“For we do not have a High Priest who cannot sympathize with our weaknesses, but was in all points tempted as we are, yet without sin.”
In this article, I will share on a subject that I believe is often overlooked in the basic teachings of Christianity. Because of this oversight, Christians are often left to “fend” for themselves, thus the flock scattered and seemingly left without hope or answers. This is tragic because the end result is often discouragement heaped with a healthy dose of condemnation.
Temptation is Not Sin
The subject I refer to is “temptation” and believe it or not, it is not a dirty word. Every child of God faces, and will face, temptation numerous times while upon this earth. It is of utmost importance that believers understand that temptation in and of itself is not sin! What we do with the temptation we face determines it becoming sin or not. All temptation, regardless of form or how it is received, comes from the enemy. God never tempts anyone with evil.
Our enemy knows well the weaknesses of humankind! He is not referred to as the “most subtle” without good reason. Like any good soldier going into battle, knowledge of the strategies of your enemy gives great advantage. Through the Scriptures the Lord has prepared the Christian soldier for warfare.
Know Our Enemy’s Strategies of Temptation
First of all, the enemy always cheats, and will attack by appealing to the desires of human nature. These desires include appealing to our love of beautiful things, pride, and hunger. We can call these areas of attack, “the lust of the flesh”, “the lust of the eyes,” and “the pride of life” (I John 2:16). Every temptation that comes at us will appeal to one or all three! In the Garden of Eden, Eve was tempted with all three and so was Jesus during His period of temptation in the wilderness. This brings me to the main point: the temptation of Jesus and how that relates to us.
Our enemy holds no punches and will attack from all directions. Sometimes multiple directions in one assault. He tempted Jesus from multiple directions. We find the account concerning the three ways Jesus was tempted in Matthew, chapter 4. The serpent of old hurled three vicious temptations at Jesus: “command these stones to turn to bread,” appealed to His hunger; “throw yourself down,” appealed to His pride; and “all these things I will give you if you will fall down and worship me,” appealed to His like of beautiful things, all three fall under the desires of human nature, the lust of the flesh, the lust of the eyes, and the pride of life.
Jesus’ Temptation Gives Us an Example
Now, we have learned the strategy employed by our enemy in assaulting us, but what about our counterattack and weapons of war? Let us go back to Matthew, chapter 4, and see how Jesus handled the situation. In corresponding order, let’s listen to Jesus’ reply to each assault: “man shall not live by bread alone, but by every word that proceeds from the mouth of God,” “You shall not tempt the Lord your God,” and “You shall worship the Lord your God, and Him only shall you serve.” Alas! Jesus used His Sword, the Word of God, to counterattack the enemy! What was the end result? “Then the devil left Him, and behold, angels came and ministered to Him.”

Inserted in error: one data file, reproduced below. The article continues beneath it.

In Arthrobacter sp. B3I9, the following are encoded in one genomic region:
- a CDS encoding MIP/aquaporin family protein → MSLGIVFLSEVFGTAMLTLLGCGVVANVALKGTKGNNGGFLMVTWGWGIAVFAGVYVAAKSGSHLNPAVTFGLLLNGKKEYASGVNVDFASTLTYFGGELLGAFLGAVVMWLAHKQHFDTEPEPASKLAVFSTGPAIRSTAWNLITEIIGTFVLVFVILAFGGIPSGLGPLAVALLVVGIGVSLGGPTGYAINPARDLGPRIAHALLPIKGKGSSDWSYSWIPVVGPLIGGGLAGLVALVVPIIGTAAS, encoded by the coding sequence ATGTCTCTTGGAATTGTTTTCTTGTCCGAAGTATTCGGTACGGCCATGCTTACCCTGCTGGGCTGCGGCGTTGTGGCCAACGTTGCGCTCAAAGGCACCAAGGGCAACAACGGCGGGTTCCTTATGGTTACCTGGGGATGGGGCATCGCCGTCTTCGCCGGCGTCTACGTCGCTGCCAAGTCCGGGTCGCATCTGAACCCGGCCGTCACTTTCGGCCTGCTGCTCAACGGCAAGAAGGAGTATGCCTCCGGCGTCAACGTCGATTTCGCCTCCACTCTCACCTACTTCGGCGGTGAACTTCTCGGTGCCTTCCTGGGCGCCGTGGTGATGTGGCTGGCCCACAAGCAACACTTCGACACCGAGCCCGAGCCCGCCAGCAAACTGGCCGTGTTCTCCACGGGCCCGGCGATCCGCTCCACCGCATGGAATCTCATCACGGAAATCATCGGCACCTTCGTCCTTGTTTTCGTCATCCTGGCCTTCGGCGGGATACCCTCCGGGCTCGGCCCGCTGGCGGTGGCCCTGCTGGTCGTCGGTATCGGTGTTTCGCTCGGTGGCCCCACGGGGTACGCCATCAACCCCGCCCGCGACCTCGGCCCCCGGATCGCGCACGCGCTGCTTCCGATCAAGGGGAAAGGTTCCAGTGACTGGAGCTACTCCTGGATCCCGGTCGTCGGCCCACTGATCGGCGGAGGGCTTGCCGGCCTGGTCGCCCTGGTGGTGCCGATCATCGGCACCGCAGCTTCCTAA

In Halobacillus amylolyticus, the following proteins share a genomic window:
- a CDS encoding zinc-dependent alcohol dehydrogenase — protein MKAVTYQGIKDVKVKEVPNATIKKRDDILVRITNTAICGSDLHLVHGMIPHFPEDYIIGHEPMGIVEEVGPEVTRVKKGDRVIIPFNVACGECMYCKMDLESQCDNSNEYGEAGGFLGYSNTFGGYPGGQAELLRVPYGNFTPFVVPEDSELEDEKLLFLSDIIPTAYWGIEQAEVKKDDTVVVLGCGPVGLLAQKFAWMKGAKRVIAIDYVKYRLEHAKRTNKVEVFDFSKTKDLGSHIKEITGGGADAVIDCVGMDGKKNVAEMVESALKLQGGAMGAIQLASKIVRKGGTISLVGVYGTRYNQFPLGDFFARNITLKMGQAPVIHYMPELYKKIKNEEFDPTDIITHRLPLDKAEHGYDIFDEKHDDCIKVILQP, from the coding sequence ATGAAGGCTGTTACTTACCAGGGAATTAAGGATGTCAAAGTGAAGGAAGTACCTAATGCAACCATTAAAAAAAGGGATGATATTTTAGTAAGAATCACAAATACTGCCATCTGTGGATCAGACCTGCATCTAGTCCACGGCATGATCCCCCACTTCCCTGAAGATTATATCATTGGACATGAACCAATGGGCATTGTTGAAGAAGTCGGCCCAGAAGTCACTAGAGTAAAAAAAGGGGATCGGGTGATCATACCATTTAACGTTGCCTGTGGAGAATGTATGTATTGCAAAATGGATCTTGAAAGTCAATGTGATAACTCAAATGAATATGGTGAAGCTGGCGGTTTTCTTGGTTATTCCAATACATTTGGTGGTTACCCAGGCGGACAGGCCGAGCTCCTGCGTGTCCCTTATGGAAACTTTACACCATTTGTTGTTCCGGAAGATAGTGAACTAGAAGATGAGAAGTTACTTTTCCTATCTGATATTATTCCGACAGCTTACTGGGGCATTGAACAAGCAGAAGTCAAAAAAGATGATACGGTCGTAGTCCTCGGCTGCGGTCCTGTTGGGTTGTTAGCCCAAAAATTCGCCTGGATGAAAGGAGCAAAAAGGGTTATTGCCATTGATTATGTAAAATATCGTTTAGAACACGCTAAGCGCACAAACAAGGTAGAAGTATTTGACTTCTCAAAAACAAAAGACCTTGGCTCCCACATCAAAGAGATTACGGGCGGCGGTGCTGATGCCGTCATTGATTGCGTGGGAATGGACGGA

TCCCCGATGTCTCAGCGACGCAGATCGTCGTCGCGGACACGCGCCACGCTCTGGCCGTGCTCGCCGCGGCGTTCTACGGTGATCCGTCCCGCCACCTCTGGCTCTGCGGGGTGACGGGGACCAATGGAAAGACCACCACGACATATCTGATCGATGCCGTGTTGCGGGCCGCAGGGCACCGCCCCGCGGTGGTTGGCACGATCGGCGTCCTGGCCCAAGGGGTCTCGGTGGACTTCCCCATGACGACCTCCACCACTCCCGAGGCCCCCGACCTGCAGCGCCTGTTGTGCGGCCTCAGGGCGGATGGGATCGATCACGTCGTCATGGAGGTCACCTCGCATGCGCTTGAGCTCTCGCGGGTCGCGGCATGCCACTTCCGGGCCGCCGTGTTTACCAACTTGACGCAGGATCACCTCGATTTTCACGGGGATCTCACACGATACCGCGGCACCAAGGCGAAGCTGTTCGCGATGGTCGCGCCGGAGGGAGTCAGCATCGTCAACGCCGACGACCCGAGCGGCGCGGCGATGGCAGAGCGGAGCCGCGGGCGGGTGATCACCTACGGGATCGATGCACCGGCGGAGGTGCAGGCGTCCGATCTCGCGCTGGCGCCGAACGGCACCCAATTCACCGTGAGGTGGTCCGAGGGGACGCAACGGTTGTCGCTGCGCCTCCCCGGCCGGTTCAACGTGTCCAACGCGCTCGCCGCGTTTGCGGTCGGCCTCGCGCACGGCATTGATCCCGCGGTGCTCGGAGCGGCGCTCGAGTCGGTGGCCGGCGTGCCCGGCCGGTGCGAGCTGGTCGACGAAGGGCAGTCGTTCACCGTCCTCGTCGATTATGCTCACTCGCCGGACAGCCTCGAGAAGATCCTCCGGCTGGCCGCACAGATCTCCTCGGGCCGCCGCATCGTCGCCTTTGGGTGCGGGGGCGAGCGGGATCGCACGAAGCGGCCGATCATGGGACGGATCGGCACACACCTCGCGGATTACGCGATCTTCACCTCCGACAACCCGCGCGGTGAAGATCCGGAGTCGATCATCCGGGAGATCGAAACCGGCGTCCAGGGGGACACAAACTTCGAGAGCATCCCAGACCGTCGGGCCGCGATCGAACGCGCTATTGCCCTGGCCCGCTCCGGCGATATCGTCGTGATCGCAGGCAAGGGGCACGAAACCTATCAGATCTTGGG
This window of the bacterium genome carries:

We Are Not Alone in Our Temptation
Temptation is a serious matter and can bring great distress to the believer. The attacks are often very intense and always strike at our most venerable weaknesses. That said, we are not left orphaned without the care of our Shepherd. It brings us great comfort to know that “we have a High Priest who can sympathize with our weaknesses, was in all points tempted as we are, yet remained without sin.” (Hebrews 4:15)
Of equal comfort are the words of the Lord in I Corinthians 10:12-13:
“Therefore let him who thinks he stands take heed lest he fall. No temptation has overtaken you except such as is common to man; but God is faithful, who will not allow you to be tempted beyond what you are able, but with the temptation will also make the way of escape, that you may be able to bear it.”
This scripture does not indicate that God is the tempter, Satan is, and God will not allow him to go beyond what we are able to withstand.
Beloved, God, in His mercies, has taught us the strategy of attack employed by our enemy, as well as, the weapon we use to overcome him. Remember, temptation of itself is not sin; it is how we respond that births sin. I pray that in our time of temptations, we use them as a means to strengthen our Lord’s overcoming power in us, and not allow them to merely be the exposure of our weaknesses. We are engaged in the battle, but the enemy has already lost the war. Beloved, “fight the good fight of faith!”